Willenbring and his colleagues observed repopulation levels of 2 percent by iMPC-Heps, which is substantially better than the 0.05 percent repopulation typically accomplished by hepatocytes derived from iPSCs or embryonic stem cells. However: “As good as this is, the field will need greater levels of expansion,” said Ken Zaret of the Institute for Regenerative Medicine at the University of Pennsylvania, who did not participate in the work. “But the question is: What is limiting the proliferative capacity of the cells?”

Zaret explained that it is not yet clear whether some aspect of how the cells were programmed that differed from how they normally develop could have an impact on how well the population expands after transplantation. “There still is a ways to go [sic],” he said, “but [the authors] were able to show much better long-term repopulation with human cells in the mouse model than other groups have.”

See S. Zhu et al., “Mouse liver repopulation with hepatocytes generated from human fibroblasts,” Nature, doi:10.1038/nature13020, 2014.

Transplanted Liver Cells do Better When Co-Cultured with Mesenchymal Stem Cells

Implanting frozen liver cells is a relatively new procedure that has, reportedly, been used to treat very young patients with liver problems. Thawing frozen liver cells, however, tends to cause a fraction of the cells to die off and other damaged cells show poor function.

To ameliorate this problem, researchers at Kings College Hospital, London have used mesenchymal stem cells from fat or umbilical cord to improve the viability and function of frozen liver cells.

Emer Fitzpatrick and her colleagues at Kings College Hospital reasoned that mesenchymal stem cells and the multitudes of healing molecules that these cells secrete should be able to “lend proregenerative characteristics to liver cells.”

Thus by co-culturing thawed liver cells with mesenchymal stem cells from fat or umbilical cord, Fitzpatrick and others demonstrated that the rate of cell survival of the liver cells and their functionality increased in comparison with liver cells grown on their own.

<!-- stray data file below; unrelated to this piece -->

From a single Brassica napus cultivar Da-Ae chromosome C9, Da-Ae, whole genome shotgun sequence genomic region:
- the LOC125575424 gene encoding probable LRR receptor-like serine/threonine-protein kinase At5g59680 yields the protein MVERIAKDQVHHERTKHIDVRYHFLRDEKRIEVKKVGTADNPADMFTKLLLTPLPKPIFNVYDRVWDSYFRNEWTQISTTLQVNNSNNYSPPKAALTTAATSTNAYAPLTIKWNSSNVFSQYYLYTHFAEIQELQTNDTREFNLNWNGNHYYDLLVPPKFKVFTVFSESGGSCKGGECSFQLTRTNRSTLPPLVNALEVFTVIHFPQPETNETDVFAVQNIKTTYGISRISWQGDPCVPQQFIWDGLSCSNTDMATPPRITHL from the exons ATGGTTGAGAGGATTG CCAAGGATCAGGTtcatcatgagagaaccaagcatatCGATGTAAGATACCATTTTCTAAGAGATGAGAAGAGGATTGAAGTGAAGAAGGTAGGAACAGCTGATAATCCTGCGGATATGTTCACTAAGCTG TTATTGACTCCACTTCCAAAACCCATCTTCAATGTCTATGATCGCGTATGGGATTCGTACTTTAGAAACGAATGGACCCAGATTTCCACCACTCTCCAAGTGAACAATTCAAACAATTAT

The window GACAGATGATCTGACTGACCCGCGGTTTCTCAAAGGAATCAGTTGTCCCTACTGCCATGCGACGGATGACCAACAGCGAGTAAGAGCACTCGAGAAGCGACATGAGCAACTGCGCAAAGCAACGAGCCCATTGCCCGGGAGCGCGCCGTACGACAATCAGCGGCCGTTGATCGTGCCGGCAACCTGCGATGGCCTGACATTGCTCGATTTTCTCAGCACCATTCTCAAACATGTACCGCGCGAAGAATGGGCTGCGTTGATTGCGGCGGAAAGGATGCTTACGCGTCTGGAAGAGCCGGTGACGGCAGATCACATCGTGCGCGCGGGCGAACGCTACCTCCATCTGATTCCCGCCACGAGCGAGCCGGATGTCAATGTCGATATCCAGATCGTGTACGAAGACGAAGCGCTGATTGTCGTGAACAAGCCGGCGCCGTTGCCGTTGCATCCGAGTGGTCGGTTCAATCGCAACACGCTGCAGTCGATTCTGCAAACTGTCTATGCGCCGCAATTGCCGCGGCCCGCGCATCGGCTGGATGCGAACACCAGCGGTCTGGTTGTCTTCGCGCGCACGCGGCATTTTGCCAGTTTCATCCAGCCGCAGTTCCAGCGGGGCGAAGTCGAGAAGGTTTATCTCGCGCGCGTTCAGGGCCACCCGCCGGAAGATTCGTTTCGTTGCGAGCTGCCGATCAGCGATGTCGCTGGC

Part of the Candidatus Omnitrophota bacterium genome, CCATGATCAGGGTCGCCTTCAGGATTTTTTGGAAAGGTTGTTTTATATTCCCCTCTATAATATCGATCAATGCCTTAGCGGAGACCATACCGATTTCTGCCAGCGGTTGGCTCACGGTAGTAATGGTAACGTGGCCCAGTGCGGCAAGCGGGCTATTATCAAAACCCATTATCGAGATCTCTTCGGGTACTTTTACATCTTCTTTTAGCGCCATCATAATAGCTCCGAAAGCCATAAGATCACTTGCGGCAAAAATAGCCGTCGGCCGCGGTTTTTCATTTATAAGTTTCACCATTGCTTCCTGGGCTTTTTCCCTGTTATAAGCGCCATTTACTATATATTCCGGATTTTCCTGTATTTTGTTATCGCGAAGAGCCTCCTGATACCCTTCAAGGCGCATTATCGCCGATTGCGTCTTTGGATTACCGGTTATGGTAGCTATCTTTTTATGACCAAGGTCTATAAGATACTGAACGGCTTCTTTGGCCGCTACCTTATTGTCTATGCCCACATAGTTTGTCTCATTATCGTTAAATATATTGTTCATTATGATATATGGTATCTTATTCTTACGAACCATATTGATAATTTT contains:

Fitzpatrick hopes that such a co-culture technique might improve the clinical usefulness of frozen liver cells for transplantation.

New Liver Stem Cell Might Aid in Liver Regeneration

For patients with end-stage liver disease, a liver transplant is the only viable option to stave off death. Liver failure is the 12th leading cause of death in the United States, and finding a way to regenerate failing livers is one of the Holy Grails of liver research. New research suggests that one it will be feasible to use a patient’s own cells to regenerate their liver.

Researchers at the Icahn School of Medicine at Mount Sinai have discovered that a particular human embryonic stem cell line can be differentiated into a previously unknown liver progenitor cell that can differentiate into mature liver cells.

“The discovery of the novel progenitor represents a fundamental advance in this field and potentially to the liver regeneration field using cell therapy,” said Valerie Gouon-Evans, the senior author of this study and assistant professor of medicine at the Icahn School of Medicine. “Until now, liver transplantation has been the most successful treatment for people with liver failure, but we have a drastic shortage of organs. This discovery may help circumvent that problem.”

Gouon-Evans collaborated with the laboratory of Matthew J. Evans and showed that the liver cells that were made from the differentiating liver progenitor cells could be infected with hepatitis C virus. Since this is a property that is exclusive to liver cells, this result shows that these are bona fide liver cells that are formed from the progenitor cells.

One critical step in this study was the identification of a new cell surface protein called KDR, which is the vascular endothelial growth factor 2. KDR was thought to be restricted to blood vessels, blood vessels progenitor cells (EPCs), and blood cells.  However, the Evans / Gouon-Evans study showed that activation of KDR in liver progenitor cells caused them to differentiate into mature liver cells (hepatocytes).  KDR is one of the two receptors for VEGF or vascular endothelial growth factor.  Mutations of this gene are implicated in infantile capillary hemangiomas.

KDR Protein Crystal Structure
KDR Protein Crystal Structure

The next step in this work is to determine if liver cells formed from these embryonic stem cells could potentially facilitate the repair of injured livers in animal models of liver disease.

Mature Liver Cells Seem to be Better Than Stem Cells for Liver Therapy

Japanese research team has compared the ability of liver progenitor cells (liver stem cells) and mature liver cells to effectively repopulate a damaged liver. They have concluded that mature liver cells (hepatocytes) are better than stem cells for liver repopulation.